Why learning needs storytelling

What did the last compliance training course you took look like? Was it just multiple choice quiz after multiple choice quiz? Sometimes, I feel like I could just use my common sense for those things, or worse, take a guess without even reading the question.

This year I took a WHS course that was different. The course had a cast of characters that were put in different scenarios. Instead of guessing the answer to, “What colour fire extinguisher is used for electrical fires?” I had to respond to a real scenario, under time pressure, and choose my character’s actions. It felt real! There was a choice to make and consequences for my choice. It was probably the best WHS course I’ve ever taken... 

Storytelling is a powerful learning medium, and there’s more than one way to implement it. In this article, we explore how to put your learners inside the story and to leverage the storytellers in your organisation to tell their own.

 

Put learners in the story

Earlier this year at iDesignX, Androgogic’s Director of Learning Experiences Emma Henning presented on the importance of integrating storytelling into learning. Emma emphasised how plot and character development work together to keep your learners intellectually engaged and emotionally invested. 

As an example, Emma presented Androgogic’s work on the MATE Bystander ProgramAs a mixed Virtual Reality (VR) and SCORM experience, it empowers learners to be active bystanders when confronted with behaviours associated with gender-based violence. 

The program follows a small cast of characters as they navigate situations related to gender-based violence. The learner is inserted into these situations and is prompted to take action to practice their skills. Challenging the learner to be involved in the development of the story and the relationships between characters encourages emotional investment, which keeps them engaged and focused.

While VR can immerse learners in a story and is important for learners who need to practice their skills, storytelling doesn’t always need to mean SCORM packages and Virtual Reality. Below, we explore how easy it is to implement a practice of digital storytelling in your organisation.

 

Digital Storytelling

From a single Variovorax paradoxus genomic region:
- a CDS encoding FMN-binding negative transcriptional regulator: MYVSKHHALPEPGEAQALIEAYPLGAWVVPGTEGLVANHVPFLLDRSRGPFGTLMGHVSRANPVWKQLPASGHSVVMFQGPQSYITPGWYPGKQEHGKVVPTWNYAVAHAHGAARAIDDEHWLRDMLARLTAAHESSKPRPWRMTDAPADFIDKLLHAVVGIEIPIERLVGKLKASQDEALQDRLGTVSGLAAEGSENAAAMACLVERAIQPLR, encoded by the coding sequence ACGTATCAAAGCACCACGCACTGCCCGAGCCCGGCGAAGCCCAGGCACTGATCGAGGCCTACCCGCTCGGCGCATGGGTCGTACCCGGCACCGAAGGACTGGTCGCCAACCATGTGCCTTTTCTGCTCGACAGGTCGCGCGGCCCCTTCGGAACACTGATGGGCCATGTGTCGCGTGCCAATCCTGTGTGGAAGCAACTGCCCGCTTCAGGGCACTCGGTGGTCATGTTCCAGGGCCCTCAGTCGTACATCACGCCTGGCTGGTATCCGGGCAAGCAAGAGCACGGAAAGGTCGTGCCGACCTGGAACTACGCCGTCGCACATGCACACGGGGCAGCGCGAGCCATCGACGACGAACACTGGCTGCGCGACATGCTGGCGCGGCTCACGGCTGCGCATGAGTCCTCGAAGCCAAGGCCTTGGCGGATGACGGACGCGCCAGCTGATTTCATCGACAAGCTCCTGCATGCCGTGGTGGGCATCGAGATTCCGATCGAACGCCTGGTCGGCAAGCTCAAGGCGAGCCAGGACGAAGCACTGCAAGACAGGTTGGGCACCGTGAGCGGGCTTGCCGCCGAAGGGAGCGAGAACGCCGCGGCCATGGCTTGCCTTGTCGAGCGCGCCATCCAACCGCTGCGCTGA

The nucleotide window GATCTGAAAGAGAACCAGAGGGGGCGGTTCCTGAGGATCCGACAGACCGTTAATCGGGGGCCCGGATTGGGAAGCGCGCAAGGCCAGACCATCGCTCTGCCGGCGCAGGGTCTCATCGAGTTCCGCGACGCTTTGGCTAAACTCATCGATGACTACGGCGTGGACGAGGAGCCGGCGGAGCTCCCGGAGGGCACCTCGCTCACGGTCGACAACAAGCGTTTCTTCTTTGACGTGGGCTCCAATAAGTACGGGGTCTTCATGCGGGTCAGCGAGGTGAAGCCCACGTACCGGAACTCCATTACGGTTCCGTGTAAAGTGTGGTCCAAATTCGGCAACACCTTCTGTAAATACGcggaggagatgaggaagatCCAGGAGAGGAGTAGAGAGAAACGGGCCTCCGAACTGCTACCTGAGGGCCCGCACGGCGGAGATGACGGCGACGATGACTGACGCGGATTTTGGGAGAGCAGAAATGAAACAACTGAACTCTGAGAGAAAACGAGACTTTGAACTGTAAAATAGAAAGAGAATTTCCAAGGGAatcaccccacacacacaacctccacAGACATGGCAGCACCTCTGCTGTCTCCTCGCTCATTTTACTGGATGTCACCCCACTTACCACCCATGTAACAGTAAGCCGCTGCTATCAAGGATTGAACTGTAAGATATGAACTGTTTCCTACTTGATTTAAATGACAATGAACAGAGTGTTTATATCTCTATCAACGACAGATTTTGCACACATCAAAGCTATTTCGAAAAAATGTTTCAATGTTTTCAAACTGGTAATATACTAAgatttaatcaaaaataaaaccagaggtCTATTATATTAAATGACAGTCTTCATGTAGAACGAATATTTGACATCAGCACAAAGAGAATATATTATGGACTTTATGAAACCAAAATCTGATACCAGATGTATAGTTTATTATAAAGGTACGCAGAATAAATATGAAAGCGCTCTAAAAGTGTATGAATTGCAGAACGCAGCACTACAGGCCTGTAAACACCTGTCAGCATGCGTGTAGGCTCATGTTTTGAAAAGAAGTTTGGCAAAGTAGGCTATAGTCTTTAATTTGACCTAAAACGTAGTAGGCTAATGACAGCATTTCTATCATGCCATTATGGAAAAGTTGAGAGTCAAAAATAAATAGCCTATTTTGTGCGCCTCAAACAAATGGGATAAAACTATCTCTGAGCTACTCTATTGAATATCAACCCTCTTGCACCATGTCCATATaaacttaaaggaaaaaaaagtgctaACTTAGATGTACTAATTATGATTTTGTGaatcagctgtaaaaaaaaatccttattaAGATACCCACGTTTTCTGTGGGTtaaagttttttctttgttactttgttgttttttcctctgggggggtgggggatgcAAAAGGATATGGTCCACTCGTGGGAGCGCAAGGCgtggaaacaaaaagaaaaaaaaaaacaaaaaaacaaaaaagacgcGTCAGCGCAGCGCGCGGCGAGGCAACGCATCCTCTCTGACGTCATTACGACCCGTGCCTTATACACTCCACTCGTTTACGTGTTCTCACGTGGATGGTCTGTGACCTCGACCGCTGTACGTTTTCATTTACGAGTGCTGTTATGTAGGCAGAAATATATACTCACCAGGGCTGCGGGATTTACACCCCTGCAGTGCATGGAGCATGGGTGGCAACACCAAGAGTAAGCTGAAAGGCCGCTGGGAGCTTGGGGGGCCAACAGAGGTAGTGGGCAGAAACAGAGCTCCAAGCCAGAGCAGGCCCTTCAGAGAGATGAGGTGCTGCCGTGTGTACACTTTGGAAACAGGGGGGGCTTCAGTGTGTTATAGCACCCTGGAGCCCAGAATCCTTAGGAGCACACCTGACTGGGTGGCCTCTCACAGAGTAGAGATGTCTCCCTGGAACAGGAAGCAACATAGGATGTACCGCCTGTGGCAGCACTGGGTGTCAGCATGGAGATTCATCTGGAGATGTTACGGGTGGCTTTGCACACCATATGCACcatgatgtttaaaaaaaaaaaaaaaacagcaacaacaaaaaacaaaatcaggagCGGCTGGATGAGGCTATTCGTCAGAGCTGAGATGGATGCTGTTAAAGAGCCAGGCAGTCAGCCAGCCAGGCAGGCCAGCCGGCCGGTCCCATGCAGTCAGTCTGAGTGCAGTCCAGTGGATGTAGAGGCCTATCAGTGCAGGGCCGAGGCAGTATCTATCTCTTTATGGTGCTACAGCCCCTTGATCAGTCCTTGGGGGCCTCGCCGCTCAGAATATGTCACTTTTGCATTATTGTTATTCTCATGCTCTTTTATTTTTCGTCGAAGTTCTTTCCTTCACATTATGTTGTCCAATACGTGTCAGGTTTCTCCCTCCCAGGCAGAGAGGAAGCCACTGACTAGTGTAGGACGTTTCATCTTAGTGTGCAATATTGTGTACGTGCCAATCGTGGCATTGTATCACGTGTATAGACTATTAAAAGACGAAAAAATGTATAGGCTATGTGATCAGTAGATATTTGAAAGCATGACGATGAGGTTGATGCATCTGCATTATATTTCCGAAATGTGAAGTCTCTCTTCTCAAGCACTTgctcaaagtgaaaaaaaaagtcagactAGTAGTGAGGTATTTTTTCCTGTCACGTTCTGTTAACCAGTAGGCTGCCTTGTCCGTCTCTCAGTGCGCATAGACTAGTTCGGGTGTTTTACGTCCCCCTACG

Each individual in your organisation has a wealth of experience and knowledge behind them. Digital storytelling is the act of bringing those stories to life. 

Digital storytelling can bring new insights to people when individuals create

  • A personal narrative
  • A historical documentary, or
  • Informative instruction

Digital storytelling offers your colleagues the opportunity to share their wisdom with their peers. When your colleagues share information or instruction through digital storytelling, they create opportunities for everyone in their team, department, or organisation to learn. Telling a story digitally through a podcast, a video, or a presentation can really make the learning stick. 

 

Why digital storytelling?

Totara’s ebook The Learner Social Contract advises against designing “online lessons” which fail to take the online medium into account. Their advice is to design a learning experience that will take learners on a journey. Try varying the media used in course delivery to change the way your learners experience their learning so they can both “normalise the new” and stay engaged. 

This can mean immersive storytelling experiences like the Workplace Health and Safety case study above or the MATE Bystander Program, or it can mean encouraging the storytellers in your organisation to share their knowledge with their peers. Digital storytelling with podcasts, videos, or presentations is one way of changing the media learners experience so that you can keep them invested in their learning.

 

Put digital storytelling into practice

Follow these steps to bring digital storytelling to life in your organisation.

Choose your learning experts

Who in your organisation has valuable expertise? Where do people go when they need help with a particular problem? Identifying the knowledge experts is your first step.

Choose your medium

Podcasts are lightweight and great to listen to on your commute. Videos and presentations require a bit more know-how but can be powerful in the right hands. What do your learners like best? Try posting a survey on your Totara Engage site to see what your learners prefer.

Make it available for learners

Where will your learners go to find your digital storytelling experience? A learning experience platform (LXP) like Totara Engage allows anyone to post their own content as a standalone resource or part of a playlist. Add your new podcast or video to your LXP, add some tags to make it easy to find, and let your learners loose!

 

What next?

You’ve implemented a culture of storytelling and knowledge sharing in your organisation and your learners love it! They remember much more than they used to because the scenarios are memorable. Immersive VR experiences allow them to practice their skills in a low stakes environment, and they feel much more confident using their new skills in the real world.

This could be your organisation. VR experiences add another level of pathos to your stories and allow your learners to practise their skills in a low stakes environment. When you have subject matter experts right under your nose, you can create a culture of storytelling and knowledge sharing. 

Whether you’re after an immersive experience like the MATE Bystander Program or need a boost getting started with digital storytelling using Totara Engage, Androgogic is here to help. Contact us to find out more.